Ragdoll – Release date, casting members, storyline, first look pictures, and everything we know

Ragdoll is an action-packed criminal thriller starring Henry Lloyd-Hughes, Thalissa Teixeira, and Lucy Hale as investigators on the hunt for a deranged serial murderer. Six individuals have been killed, dissected, and stitched into the shape of one hideous body – called ‘Ragdoll’ – in the six-episode drama from the makers of Killing Eve. DS Nathan Rose, DI Emily Baxter, and the unit’s new recruit, DC Lake Edmunds, have been assigned to the horrifying case. So far, here’s all we know about the upcoming serial killer drama Ragdoll, including some interesting first look images and early American release date.

What’s the Release Date for Ragdoll?

According to AMC+’s official press release, “Ragdoll” will premiere on the streaming service in late 2021. Although first-look pictures for “Ragdoll” have been revealed, no official release date has been declared. However, given that the photos will be released in August, the time range to which “late 2021” refers is rapidly approaching. As a result, we may expect “Ragdoll” to premiere in the autumn or early winter of 2021. With the first photos already out, a trailer should be available soon, maybe by mid-September.

If this happens, we may expect AMC+ to launch in October or November. Given that “Ragdoll” is in the crime thriller and dark comedy genres, AMC+ might arrange the show’s release date to coincide with Halloween to give an extra disturbing dimension to the show.

Aside from that, it’s unknown whether all six episodes of “Ragdoll” will be published in one block to allow viewers to binge-watch, or if they’ll be released week by week to keep fans guessing. AMC+’s release strategy plans are likely to be revealed around the time the first teaser is published.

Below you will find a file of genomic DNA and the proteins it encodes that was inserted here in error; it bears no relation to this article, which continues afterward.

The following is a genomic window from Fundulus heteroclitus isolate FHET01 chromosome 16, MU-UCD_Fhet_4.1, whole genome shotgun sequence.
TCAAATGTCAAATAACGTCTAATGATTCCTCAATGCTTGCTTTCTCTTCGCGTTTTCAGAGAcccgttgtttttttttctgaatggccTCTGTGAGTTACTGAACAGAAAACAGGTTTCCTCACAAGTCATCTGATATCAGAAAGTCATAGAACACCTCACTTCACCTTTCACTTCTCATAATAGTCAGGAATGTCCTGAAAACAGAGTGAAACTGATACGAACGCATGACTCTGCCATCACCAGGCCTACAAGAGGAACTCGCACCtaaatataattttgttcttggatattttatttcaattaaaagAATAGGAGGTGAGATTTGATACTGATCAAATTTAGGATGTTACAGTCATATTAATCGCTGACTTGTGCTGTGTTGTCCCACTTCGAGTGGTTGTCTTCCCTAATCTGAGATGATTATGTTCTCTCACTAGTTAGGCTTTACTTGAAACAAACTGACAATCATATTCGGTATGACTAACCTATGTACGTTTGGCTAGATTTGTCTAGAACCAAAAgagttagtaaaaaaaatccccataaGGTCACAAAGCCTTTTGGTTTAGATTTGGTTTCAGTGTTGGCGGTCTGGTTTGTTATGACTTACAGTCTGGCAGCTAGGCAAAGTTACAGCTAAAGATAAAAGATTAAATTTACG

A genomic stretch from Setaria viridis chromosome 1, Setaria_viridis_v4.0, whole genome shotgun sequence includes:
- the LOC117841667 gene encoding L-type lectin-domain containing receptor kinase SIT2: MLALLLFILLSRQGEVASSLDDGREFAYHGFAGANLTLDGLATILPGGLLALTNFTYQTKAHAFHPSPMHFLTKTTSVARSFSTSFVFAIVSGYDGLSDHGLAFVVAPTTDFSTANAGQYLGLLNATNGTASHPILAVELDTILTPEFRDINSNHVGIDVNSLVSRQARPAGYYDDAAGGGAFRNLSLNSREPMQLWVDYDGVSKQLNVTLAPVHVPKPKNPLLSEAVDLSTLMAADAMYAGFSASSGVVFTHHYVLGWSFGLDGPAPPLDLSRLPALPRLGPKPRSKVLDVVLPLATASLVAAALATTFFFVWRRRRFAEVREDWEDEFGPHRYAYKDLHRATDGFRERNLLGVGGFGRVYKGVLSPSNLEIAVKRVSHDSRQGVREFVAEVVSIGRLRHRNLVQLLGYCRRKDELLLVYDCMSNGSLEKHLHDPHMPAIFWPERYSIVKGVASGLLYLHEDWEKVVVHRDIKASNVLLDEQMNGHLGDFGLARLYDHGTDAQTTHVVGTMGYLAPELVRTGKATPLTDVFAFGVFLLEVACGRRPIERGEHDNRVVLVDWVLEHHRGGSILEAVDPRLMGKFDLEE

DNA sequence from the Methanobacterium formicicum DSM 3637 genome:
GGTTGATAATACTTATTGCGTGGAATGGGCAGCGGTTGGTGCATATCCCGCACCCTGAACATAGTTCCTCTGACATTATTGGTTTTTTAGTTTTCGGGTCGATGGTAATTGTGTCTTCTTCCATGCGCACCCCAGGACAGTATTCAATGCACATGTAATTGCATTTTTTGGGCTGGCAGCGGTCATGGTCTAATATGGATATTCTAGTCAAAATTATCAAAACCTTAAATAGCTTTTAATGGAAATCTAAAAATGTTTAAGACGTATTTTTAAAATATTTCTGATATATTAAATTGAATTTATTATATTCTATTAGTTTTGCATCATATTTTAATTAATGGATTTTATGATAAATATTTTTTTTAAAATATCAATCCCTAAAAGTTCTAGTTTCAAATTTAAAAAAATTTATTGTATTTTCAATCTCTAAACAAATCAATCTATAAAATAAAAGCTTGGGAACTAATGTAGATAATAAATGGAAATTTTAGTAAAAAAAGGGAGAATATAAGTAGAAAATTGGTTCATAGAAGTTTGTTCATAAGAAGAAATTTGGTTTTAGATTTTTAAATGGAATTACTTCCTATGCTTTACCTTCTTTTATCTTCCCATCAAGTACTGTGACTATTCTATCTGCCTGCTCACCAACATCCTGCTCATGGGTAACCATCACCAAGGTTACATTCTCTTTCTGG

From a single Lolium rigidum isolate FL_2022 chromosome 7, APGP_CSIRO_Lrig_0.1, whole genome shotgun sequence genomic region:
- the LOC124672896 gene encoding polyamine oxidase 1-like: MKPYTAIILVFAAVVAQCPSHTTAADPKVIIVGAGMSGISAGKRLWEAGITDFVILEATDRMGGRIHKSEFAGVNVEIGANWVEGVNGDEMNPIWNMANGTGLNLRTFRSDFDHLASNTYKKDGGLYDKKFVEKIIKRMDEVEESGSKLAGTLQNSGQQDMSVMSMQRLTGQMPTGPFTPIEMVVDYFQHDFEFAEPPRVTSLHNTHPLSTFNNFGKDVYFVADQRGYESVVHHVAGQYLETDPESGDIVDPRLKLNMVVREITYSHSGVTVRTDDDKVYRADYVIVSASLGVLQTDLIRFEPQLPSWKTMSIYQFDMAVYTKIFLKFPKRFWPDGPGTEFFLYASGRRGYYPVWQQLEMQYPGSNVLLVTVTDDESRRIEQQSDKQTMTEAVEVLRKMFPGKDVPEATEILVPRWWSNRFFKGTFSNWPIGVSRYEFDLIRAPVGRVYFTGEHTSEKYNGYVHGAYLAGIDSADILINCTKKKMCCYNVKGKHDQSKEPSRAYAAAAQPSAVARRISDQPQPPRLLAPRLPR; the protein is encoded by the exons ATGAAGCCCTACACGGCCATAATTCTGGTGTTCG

Who will be casting for Ragdoll?

Lucy Hale, an actress who has previously appeared in dark, suspenseful television dramas, leads the cast of “Ragdoll.” In March 2021, Hale was announced as a member of the “Ragdoll” cast. According to Deadline, Hale will portray DC Lake Edmunds, the newest member of a London-based investigation squad. Despite her recent appearances in a variety of high-profile films and TV programs, Hale is best recognized for her seven-season journey as Aria Montgomery on Freeform’s “Pretty Little Liars.” Hale has been in horror films such as “Truth or Dare” and “Fantasy Island,” as well as the short-lived “Riverdale” spinoff “Katy Keene” after concluding on “PLL” in 2017.

Henry Lloyd-Hughes, best known to American viewers for his supporting role in Netflix’s thriller “The Irregulars,” will co-star with Hale in “Ragdoll” in April 2021, alongside “Fast & Furious Presents: Hobbs and Shaw” alum Thalisa Teixeira (via Deadline). According to Deadline, Lloyd-Hughes will portray DS Nathan Rose, a detective who was “just restored to the London Met,” while Teixeira will play DI Emily Baxter, “[Rose’s] best friend and supervisor.”

Expected Plotline

The official narrative of “Ragdoll” was disclosed in February via a press release from AMC+ and, later, THR. According to AMC+, “Ragdoll” would center on a heinous crime involving “six individuals [who] had been killed, mutilated, and stitched into the shape of one horrific body – called the ‘Ragdoll.’”

DS Nathan Rose (Lloyd-Hughes), DI Emily Baxter (Teixeira), and DC Lake Edmunds are tasked with solving the heinous crime. “While these three are investigating the murder, “the ‘Ragdoll Killer taunts the cops by providing them a list of his future victims, including Rose’s name.” And with those victims to protect, our heroes are quickly subjected to severe public scrutiny,” according to the press release.

According to the description, “Ragdoll” will combine the horror of murders seen in the cult-hit NBC program “Hannibal” with the sense of comedy found in “Killing Eve.” The latter should be easy to execute, given that “Ragdoll” is produced by the same firm that produces the popular BBC America show. AMC+ describes “Ragdoll” as a “gruesomely creative serial killer thriller” that “captures the interesting but imperfect companions grappling with the effects of institutionalization and trauma.”


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